The same might not be true of the 12th-ranked Tigers, whose selection as Atlantic Coast Conference favorites is contingent of Watson behind center.
Watson could be starting a transcendent, Heisman Trophy-winning season when Clemson opens against Football Championship Subdivision opponent Wofford on Saturday. Or it could be a matter of time before Watson is again the injured star on the sidelines, TV cameras catching him in street clothes as the Tigers struggle to overcome his loss.
That is not in Watson's mind heading into the first game.
''I want to play the best I can play and help my team,'' Watson said. ''I don't want to leave any regrets out there.''
There were plenty of ''what ifs'' in Watson's first season.
He threw for 1,466 yards and 14 touchdowns over eight games. However, he missed five contests, all after earning the starting job in mid-September, because of injuries to his right, throwing hand and left knee. Watson needed surgery in December to repair his ACL, but Clemson officials say he has rehabbed better than the team could have hoped.
Watson said he will not put pressure on himself to pile up numbers with the thought of Heisman in his mind.
''It's a game I love to play and I've put in so much work and time just to go out there for 12 Saturdays,'' he said.
Having Watson on the field each game is something Clemson can't wait to see after a debut season marked by injuries.
Watson cracked his collarbone in the spring of 2014 after enrolling in January, forced to sit out that year's spring game when he was a focal point of the fans. He had won the starting job in mid-September and started strong against Louisville before the hand injury and did not play for another month.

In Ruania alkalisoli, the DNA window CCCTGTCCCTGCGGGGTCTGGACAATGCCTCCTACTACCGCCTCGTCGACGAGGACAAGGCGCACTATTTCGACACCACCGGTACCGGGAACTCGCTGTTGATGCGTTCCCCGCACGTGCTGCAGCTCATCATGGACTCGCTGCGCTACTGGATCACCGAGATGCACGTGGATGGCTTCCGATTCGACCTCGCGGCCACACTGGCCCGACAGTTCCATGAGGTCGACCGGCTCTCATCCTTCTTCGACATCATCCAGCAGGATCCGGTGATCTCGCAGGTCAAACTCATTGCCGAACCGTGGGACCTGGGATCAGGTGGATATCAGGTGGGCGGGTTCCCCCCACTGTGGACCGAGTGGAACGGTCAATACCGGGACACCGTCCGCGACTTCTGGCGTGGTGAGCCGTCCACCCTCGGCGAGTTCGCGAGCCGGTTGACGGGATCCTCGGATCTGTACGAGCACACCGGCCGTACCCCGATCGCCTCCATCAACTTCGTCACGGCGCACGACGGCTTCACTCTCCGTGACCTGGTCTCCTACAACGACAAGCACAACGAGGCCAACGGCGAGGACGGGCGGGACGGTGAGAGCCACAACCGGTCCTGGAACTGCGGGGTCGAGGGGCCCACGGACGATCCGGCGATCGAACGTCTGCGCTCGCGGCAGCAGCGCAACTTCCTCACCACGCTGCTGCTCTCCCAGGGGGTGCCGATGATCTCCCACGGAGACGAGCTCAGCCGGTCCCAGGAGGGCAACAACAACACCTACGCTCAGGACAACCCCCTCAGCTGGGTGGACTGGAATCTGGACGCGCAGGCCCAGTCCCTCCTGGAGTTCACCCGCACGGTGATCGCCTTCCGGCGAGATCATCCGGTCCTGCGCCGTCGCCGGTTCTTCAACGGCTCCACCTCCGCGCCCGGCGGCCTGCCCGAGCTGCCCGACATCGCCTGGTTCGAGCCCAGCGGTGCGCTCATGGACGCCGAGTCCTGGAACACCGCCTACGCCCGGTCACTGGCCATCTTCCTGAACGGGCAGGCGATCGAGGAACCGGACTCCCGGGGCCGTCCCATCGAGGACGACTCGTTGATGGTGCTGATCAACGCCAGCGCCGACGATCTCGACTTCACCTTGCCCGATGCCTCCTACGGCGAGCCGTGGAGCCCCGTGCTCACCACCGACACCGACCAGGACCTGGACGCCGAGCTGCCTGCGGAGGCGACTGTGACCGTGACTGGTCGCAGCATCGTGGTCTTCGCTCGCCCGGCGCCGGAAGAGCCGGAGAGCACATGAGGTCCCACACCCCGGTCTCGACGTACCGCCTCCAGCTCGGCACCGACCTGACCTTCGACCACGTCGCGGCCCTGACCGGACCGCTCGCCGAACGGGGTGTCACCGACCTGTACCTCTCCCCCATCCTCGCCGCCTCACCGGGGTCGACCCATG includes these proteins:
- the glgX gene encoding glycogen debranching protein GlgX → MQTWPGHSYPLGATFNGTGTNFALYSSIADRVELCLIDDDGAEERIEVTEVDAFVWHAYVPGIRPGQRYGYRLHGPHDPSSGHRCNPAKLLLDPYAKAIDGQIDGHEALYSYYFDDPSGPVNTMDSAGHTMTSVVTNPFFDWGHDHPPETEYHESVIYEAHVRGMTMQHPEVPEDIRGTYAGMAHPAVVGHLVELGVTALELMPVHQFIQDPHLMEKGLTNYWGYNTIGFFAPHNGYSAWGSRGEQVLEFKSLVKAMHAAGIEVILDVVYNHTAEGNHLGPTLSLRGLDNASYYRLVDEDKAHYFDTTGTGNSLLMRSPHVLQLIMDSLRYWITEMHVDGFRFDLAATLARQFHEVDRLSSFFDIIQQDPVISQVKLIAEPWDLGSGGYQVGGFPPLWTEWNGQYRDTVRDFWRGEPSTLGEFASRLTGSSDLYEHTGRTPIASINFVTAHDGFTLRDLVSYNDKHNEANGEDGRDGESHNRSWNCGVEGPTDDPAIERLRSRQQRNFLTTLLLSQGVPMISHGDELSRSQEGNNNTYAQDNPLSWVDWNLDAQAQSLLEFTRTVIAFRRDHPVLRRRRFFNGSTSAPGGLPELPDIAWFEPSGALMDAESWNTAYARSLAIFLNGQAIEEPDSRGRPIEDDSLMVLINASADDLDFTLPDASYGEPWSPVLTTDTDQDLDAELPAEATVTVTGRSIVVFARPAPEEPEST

Watson was back against Georgia Tech and was driving the Tigers to an early score when his knee buckled and he did not return. The Yellow Jackets went on a 28-6 victory.
Watson returned two games later for Clemson's rivalry matchup against South Carolina, which carried a five-game win streak into Death Valley last November.
Playing with a knee brace and a torn ACL - Clemson coach Dabo Swinney only revealed the extent of Watson's injury after the game - Watson accounted for four touchdowns and 282 yards in the 35-17 victory.
This weekend marks Watson's first time playing since then.
Swinney said Watson has performed well throughout the offseason and in fall camp. He discounts the notion Watson is too brittle to last a full season.
Swinney points out that former quarterback Tajh Boyd came to Clemson needing knee surgery, then did not miss a start for three seasons.
''It's a little early to label this guy as injury prone,'' Swinney said of Watson. ''He's had one season.''
And it was enough of one to raise his profile among potential Heisman candidates. Swinney said he has not had to have the calming talk with Watson where coach reminds star quarterback to keep his head about him as others sing his praises.
''He's not in a cave and he knows and he hears all these things,'' said Swinney, starting his seventh full season at Clemson. ''But this young man's been dealing with this stuff forever and he's just always been focused and just has great demeanor to him and a poise that's just rare.''
Watson is not concerned about the outsiders, both positive and negative. He understands his job is to play winning football, whether or not he's at the center of Clemson's success.
''Only thing I really want to do is go undefeated,'' he said. ''I really don't focus on the stats and accolades, as long as we get the W.''